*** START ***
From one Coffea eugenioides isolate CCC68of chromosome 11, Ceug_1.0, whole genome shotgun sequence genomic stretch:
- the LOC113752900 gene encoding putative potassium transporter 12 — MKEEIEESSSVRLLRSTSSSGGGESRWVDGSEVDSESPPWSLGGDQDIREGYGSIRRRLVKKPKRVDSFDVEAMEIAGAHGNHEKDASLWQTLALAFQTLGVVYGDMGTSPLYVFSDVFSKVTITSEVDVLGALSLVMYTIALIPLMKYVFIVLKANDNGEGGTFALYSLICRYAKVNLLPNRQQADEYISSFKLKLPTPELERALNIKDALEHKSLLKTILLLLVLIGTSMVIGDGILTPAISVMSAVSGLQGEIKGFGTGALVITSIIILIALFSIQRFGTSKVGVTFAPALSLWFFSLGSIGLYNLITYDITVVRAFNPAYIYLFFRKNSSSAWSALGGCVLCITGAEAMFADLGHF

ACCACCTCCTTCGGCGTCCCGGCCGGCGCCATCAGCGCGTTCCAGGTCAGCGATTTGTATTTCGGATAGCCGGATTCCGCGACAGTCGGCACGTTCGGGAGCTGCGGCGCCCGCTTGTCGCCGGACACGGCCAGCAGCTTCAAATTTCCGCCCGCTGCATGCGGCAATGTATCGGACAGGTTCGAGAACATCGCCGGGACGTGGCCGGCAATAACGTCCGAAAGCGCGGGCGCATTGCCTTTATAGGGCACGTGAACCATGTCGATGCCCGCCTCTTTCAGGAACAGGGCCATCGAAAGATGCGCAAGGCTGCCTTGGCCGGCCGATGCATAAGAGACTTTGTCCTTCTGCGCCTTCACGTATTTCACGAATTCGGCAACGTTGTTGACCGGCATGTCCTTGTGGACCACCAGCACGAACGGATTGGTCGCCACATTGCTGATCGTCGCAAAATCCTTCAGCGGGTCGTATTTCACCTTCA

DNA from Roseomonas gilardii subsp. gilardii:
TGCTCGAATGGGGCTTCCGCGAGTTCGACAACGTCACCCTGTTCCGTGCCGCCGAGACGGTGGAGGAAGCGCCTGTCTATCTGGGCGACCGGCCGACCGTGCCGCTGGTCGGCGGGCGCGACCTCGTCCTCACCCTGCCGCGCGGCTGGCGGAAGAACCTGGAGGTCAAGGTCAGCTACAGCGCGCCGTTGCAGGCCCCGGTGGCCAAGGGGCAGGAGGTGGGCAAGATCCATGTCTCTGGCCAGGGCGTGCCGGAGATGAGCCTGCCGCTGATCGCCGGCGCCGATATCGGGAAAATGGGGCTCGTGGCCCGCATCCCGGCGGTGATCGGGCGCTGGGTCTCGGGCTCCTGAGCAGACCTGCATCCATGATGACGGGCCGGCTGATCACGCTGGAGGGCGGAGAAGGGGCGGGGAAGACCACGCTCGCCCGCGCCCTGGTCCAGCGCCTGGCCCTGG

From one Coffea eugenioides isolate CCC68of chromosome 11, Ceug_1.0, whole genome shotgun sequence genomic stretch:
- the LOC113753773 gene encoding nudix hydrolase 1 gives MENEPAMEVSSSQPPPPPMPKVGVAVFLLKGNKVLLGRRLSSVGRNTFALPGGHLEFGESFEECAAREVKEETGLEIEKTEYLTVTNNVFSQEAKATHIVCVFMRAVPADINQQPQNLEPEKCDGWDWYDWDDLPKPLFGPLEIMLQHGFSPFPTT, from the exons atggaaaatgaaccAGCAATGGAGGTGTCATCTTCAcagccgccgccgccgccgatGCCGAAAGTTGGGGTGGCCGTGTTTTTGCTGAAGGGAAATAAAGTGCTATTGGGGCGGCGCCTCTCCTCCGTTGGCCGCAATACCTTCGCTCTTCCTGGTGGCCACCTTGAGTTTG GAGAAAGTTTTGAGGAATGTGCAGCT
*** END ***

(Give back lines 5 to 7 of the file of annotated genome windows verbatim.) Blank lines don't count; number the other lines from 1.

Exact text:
TGCTCGAATGGGGCTTCCGCGAGTTCGACAACGTCACCCTGTTCCGTGCCGCCGAGACGGTGGAGGAAGCGCCTGTCTATCTGGGCGACCGGCCGACCGTGCCGCTGGTCGGCGGGCGCGACCTCGTCCTCACCCTGCCGCGCGGCTGGCGGAAGAACCTGGAGGTCAAGGTCAGCTACAGCGCGCCGTTGCAGGCCCCGGTGGCCAAGGGGCAGGAGGTGGGCAAGATCCATGTCTCTGGCCAGGGCGTGCCGGAGATGAGCCTGCCGCTGATCGCCGGCGCCGATATCGGGAAAATGGGGCTCGTGGCCCGCATCCCGGCGGTGATCGGGCGCTGGGTCTCGGGCTCCTGAGCAGACCTGCATCCATGATGACGGGCCGGCTGATCACGCTGGAGGGCGGAGAAGGGGCGGGGAAGACCACGCTCGCCCGCGCCCTGGTCCAGCGCCTGGCCCTGG

From one Coffea eugenioides isolate CCC68of chromosome 11, Ceug_1.0, whole genome shotgun sequence genomic stretch:
- the LOC113753773 gene encoding nudix hydrolase 1 gives MENEPAMEVSSSQPPPPPMPKVGVAVFLLKGNKVLLGRRLSSVGRNTFALPGGHLEFGESFEECAAREVKEETGLEIEKTEYLTVTNNVFSQEAKATHIVCVFMRAVPADINQQPQNLEPEKCDGWDWYDWDDLPKPLFGPLEIMLQHGFSPFPTT, from the exons atggaaaatgaaccAGCAATGGAGGTGTCATCTTCAcagccgccgccgccgccgatGCCGAAAGTTGGGGTGGCCGTGTTTTTGCTGAAGGGAAATAAAGTGCTATTGGGGCGGCGCCTCTCCTCCGTTGGCCGCAATACCTTCGCTCTTCCTGGTGGCCACCTTGAGTTTG GAGAAAGTTTTGAGGAATGTGCAGCT